Iran's president on Monday insisted "enemy" plots against the country would fail as vast crowds marked 40 years since the Islamic revolution at a time of heightened tensions with the United States.
The event was the culmination of official celebrations called the "10 Day Dawn" that mark the period between February 1 and February 11, 1979, when Shiite cleric Khomeini returned from exile and ousted the shah's last government.
State TV showed crowds defying cold rainy weather and carrying Iranian flags while shouting "Death to Israel, Death to America", trademark chants of the revolution.
In a speech at Tehran's Azadi (Freedom) square, Rouhani said USA efforts to isolate Iran would fail.
He said that while Iran will continue to have "constructive engagement" with the global community, it will not ask for permission to produce any type of missile it wants.
Despite mounting worldwide pressure over the country's missile program, Iranian President Hassan Rouhani vowed to continue to push the development of such weapons.
US National Security Adviser John Bolton, who in 2017 expressed hope Iran's "revolution will not reach its 40th birthday", tweeted that after four decades the "Islamic Republic of Iran has failed to fulfill its promises to uphold and safeguard the rights of its citizens".
Stalls set up by state institutions handed out tea and cakes and choirs sang revolutionary songs, as crowds massed despite driving rain.
Every year, the anniversary festivities start on February 1 - the day Khomeini returned home from France after 14 years in exile to become the supreme leader as Shiite clerics took power - and continue for 10 days, climaxing on February 11.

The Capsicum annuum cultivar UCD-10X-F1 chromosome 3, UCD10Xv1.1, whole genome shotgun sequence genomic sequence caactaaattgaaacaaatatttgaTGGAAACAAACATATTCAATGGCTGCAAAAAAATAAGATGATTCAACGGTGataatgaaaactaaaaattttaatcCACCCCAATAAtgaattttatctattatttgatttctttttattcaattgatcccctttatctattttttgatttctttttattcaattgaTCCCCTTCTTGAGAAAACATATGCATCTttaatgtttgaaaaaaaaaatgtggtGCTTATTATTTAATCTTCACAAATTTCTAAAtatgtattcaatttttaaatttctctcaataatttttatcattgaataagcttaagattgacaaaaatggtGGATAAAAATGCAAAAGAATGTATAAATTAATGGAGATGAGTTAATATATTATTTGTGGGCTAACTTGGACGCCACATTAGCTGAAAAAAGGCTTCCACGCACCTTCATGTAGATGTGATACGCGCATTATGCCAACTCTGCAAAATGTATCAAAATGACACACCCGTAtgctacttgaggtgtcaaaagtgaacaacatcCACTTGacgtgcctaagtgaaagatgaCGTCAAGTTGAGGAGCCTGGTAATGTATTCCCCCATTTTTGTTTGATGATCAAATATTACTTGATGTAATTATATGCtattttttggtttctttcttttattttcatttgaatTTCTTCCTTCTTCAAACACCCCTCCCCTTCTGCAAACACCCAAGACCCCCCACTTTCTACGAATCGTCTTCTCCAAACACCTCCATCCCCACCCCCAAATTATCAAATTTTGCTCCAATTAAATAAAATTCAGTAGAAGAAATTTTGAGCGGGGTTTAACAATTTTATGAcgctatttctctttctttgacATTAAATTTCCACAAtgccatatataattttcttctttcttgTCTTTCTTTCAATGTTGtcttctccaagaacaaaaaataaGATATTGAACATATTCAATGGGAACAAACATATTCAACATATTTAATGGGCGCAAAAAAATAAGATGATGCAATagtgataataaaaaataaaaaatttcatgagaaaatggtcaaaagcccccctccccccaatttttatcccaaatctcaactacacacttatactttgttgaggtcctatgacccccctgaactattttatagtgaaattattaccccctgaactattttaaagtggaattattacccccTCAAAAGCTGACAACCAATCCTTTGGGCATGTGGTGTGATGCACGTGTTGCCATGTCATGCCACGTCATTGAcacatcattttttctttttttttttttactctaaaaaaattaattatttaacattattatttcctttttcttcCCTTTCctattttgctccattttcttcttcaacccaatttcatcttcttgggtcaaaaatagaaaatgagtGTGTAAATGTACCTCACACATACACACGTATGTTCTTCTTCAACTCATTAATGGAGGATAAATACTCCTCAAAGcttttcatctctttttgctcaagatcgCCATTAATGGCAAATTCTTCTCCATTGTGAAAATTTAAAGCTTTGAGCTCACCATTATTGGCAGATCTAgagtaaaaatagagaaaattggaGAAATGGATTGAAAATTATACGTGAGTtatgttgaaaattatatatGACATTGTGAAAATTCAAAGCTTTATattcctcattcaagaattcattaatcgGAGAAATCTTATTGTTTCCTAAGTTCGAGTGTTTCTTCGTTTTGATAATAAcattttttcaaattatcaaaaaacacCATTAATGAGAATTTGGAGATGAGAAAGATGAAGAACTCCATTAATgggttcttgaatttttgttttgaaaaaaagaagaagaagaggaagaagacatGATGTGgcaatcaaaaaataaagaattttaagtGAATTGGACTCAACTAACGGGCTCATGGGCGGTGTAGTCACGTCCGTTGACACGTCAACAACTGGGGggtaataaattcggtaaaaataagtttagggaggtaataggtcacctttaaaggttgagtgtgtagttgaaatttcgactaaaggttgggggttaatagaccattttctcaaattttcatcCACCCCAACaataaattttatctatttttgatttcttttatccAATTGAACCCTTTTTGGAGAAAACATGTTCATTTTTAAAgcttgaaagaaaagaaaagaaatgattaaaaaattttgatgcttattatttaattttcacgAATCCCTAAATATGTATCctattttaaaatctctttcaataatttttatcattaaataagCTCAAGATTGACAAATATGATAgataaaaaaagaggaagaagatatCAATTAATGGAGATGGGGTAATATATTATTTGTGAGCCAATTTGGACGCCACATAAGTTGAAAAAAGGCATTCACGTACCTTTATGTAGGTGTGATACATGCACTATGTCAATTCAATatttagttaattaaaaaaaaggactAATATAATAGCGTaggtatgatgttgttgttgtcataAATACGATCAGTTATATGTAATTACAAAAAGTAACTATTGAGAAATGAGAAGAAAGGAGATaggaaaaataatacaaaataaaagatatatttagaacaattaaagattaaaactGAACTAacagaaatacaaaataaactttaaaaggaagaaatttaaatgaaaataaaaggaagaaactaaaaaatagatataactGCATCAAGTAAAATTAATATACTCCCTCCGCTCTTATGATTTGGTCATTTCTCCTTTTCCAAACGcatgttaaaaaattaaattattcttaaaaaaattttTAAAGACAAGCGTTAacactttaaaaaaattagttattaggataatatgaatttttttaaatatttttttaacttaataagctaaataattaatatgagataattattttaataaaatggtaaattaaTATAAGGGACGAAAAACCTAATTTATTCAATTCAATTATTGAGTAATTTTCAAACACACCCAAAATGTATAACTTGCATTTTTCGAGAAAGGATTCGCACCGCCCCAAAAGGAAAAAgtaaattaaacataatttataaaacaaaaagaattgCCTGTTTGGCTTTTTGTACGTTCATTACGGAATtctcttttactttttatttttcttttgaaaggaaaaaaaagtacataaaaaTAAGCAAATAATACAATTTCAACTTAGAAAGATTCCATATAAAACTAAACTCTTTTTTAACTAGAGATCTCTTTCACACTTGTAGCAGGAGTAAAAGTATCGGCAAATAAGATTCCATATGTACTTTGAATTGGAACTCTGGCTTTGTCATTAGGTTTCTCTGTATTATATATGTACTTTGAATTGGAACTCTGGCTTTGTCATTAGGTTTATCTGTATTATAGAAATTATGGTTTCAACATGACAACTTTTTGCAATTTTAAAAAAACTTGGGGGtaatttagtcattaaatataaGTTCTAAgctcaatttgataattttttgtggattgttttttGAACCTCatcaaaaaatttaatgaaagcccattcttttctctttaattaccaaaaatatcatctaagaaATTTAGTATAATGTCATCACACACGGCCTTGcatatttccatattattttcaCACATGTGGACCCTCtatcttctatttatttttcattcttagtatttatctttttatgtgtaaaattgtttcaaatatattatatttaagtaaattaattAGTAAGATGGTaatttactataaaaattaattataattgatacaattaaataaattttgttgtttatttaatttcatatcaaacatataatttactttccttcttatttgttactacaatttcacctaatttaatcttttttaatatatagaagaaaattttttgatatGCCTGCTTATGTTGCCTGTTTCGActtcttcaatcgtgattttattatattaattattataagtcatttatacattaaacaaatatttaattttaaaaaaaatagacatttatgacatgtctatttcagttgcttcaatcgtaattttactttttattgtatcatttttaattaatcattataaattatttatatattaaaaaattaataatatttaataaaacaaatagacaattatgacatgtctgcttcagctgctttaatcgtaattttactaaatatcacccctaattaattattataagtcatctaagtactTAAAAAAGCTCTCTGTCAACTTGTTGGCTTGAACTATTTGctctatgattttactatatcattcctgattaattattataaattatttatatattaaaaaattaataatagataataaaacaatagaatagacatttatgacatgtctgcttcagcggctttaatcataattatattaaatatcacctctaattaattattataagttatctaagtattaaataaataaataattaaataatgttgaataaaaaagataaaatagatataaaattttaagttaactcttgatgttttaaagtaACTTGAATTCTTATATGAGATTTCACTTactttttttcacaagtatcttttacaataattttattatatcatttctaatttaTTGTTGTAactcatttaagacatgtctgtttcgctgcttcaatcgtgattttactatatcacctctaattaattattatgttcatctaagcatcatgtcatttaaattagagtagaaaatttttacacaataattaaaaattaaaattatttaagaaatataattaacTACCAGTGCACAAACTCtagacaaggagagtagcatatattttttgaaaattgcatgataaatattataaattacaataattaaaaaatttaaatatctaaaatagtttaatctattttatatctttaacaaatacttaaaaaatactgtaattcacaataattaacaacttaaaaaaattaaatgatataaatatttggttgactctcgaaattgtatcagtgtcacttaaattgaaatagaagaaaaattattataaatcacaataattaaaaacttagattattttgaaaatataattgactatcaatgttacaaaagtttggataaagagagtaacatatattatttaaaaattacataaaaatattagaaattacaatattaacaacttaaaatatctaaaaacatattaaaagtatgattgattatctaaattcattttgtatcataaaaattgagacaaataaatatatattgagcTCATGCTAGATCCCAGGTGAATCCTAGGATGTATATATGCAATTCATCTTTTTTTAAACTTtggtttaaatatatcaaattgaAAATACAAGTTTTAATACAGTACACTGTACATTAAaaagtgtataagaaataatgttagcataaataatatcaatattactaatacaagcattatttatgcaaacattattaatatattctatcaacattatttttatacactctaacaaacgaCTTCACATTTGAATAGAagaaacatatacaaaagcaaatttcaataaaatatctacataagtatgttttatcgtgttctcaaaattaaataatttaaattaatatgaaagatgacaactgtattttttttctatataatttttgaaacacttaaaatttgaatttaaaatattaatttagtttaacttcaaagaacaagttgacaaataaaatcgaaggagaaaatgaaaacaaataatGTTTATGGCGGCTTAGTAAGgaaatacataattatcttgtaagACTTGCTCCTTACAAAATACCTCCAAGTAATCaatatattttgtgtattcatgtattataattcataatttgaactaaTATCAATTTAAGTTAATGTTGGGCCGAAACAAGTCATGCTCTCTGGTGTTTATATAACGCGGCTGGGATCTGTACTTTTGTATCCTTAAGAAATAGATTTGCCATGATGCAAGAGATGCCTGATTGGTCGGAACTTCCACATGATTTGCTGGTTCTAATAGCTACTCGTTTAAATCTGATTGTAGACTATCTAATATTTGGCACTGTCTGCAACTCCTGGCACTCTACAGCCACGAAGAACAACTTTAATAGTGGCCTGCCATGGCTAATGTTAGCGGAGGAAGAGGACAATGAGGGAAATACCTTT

The state has played up this year's anniversary as 40 is symbolic of maturity in the Islamic tradition and the age at which Prophet Mohammed received revelations from God.
In his address on Tehran's Azadi Square, Rohani said the "enemy will never reach its evil objectives", vowing that Iran will defeat USA sanctions.
In January, Rouhani said Iran was dealing with its worst economic crisis since the Shah was toppled.
"The Iranian people have and will have some economic difficulties [due to the sanctions] but we will overcome the problems by helping each other", Rouhani said in his address.
The large turnout in state-sponsored rallies came as Iranians face mounting economic hardships. "The U.S. will support the will of the Iranian people, & stand behind them to ensure their voices are heard".
Extensive fireworks displays were held across Tehran on Sunday night, timed to coincide with the demonstrations.